A Bad Day at the Goodwill

I decided to take my three young daughters, whom I loving refer to as my “three ring circus”, on a little outing this morning to the Goodwill.  None of my dress pants fit right now, which I attribute to too many trips to Chick-fil-a since giving birth to said “three ring circus”.

The adventure started bad from the beginning.  As I was loading my five year old daughter, Abigail, in to the car, she told me that she had finished her cheese stick.  The cheese stick that she had in her hand 5 seconds ago.  The one that had two bites taken out of it when she showed it to me claiming she was finished and didn’t want anymore of it.  The conversation proceeded like this . . . 

Mama, “Abigail, did you really eat that or are you lying to me?”

Abigail, “I ate it.”

Mama, “If I look through this car, am I going to find a cheese stick hidden somewhere?”

Abigail, “I don’t know what you mean.”

Mama, “Is the cheese stick in your stomach or in this car?”

Abigail, “It’s under the car seat.”

Abigail has been having issues with lying lately, so even though I don’t want to, I have to punish her for this.  So I tell her that she is not allowed to watch any TV the rest of the day.  Cue wailing and nashing of teeth.  She actually said, “but Mama, I didn’t want that to be my punishment.”  Bingo – we have a winner.

While I am looking through the racks of clothing, my daughters decided to reenact a scene from 27 Dresses among the thrown off prom gowns and bridesmaid dresses.  I am okay with this because at least they are occupied.  Then my oldest decides that she wants to dance with the mannequin in the corner, which I am not okay with and I promptly tell her to stop.  She apologizes and promises to never do it again.  Now, five year olds must not understand what never means, because not two minutes later she is doing it again.  I proceed to tell her to stop, again, but more forcefully, which elicits a more dramatic apology and a promise to “never, never do it again.”  I think you can tell where this is going . . . This scenario plays out a third time, but this time it ends with me telling her she is being taken home for disobedience and is going to be immediately sent to her room upon arrival.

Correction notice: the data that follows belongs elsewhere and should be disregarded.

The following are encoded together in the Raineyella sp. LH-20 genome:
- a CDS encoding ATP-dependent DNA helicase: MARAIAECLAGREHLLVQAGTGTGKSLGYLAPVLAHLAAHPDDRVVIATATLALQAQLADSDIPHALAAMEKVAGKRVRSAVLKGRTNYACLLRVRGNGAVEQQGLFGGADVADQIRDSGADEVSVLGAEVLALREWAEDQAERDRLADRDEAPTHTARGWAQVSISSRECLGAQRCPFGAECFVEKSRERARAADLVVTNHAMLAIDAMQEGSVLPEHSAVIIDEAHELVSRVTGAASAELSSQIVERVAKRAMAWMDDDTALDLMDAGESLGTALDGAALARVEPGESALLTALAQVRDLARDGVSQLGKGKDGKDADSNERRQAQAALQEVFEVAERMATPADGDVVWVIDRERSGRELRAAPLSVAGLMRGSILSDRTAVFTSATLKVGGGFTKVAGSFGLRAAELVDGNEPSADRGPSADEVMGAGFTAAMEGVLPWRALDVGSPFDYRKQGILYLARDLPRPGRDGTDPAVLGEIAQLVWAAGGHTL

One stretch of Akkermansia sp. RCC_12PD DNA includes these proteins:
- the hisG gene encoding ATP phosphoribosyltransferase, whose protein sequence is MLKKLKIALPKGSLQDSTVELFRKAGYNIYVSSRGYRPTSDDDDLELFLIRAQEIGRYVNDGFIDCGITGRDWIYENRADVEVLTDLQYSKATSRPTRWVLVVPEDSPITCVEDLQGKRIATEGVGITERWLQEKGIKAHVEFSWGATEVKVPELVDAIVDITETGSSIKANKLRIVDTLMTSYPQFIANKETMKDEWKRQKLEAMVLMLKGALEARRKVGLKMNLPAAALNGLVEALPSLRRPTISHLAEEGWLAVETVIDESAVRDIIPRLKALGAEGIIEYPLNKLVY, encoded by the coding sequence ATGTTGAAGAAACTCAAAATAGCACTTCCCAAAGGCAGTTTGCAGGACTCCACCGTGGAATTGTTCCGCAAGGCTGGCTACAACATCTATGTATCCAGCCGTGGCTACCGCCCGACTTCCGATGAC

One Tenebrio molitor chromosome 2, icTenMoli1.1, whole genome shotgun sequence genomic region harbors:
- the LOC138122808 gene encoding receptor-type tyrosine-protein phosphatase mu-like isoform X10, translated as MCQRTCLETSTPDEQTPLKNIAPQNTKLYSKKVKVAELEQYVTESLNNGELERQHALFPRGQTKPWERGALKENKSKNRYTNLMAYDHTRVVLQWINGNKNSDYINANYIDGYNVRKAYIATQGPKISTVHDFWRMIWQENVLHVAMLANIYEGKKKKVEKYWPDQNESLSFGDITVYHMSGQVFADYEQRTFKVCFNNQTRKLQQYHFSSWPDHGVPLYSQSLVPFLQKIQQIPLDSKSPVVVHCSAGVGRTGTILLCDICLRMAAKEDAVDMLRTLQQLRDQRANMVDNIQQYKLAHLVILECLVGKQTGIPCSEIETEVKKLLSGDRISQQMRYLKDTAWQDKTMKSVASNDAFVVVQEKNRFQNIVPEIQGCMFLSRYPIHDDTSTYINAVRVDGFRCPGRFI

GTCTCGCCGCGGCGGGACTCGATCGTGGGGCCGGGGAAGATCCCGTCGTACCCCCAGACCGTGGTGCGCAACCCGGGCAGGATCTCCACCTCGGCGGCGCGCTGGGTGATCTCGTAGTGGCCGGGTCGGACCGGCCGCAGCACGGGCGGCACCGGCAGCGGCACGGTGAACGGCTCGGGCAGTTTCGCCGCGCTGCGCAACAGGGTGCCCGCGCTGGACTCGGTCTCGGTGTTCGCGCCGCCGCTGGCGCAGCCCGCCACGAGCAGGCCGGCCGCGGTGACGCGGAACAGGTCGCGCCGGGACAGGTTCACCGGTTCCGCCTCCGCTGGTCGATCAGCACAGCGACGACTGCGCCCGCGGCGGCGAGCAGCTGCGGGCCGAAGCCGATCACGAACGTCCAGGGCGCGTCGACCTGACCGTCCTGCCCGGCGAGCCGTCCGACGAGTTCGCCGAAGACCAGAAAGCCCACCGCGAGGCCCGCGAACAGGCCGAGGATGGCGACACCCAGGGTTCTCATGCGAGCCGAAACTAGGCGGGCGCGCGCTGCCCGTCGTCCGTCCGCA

Cue more wailing and nashing of teeth.  As I am trying to exit the store as quickly as possible, every eye is on me and my wayward child.  With every cry that erupts, I feel that they are judging me as a mother.  I walk past a group of seniors who look at me and say, “Enjoy it.  It goes by so fast.”  And I just smile while I think to myself, “Not fast enough.”

As I tucked Abigail into bed and told her I loved her, she said, “Then why are you punishing me?”  I explained to her that it was because of my love for her that I was disciplining her so she could become a better person.

I had to ask myself, though, how many times have I been guilty of the exact same thing.  How many times has God told me, “no”, either through His word or a sermon or a natural consequence?  And how many times have I said, “I promise God.  I will never, never do it again.”  Only to break that promise. 

God forgives.  There is grace.  In 1 John 1:9 it says, “If we confess our sins, he is faithful and just and will forgive us our sins and purify us from all unrighteousness.”

But God is also a loving father who wants us to grow and to learn to be more like Him.  The author of Hebrews quoted Proverbs when he wrote, “My son, do not regard lightly the discipline of the Lord, nor be weary when reproved by him.  For the Lord disciplines the one he loves, and chastises every son whom he receives.” (verses 5-6)

He goes on to promise that, “For the moment all discipline seems painful rather than pleasant, but later it yields the peaceful fruit of righteousness to those who have been trained by it.” (verse 11)

Lord, may I learn this lesson.  Help me to obey You in all Your commands, because they are there to protect me, keep me safe and make me more like you.  Help me to accept your loving discipline when I mess up and to keep my promise when I say I will “never, never do it again”.

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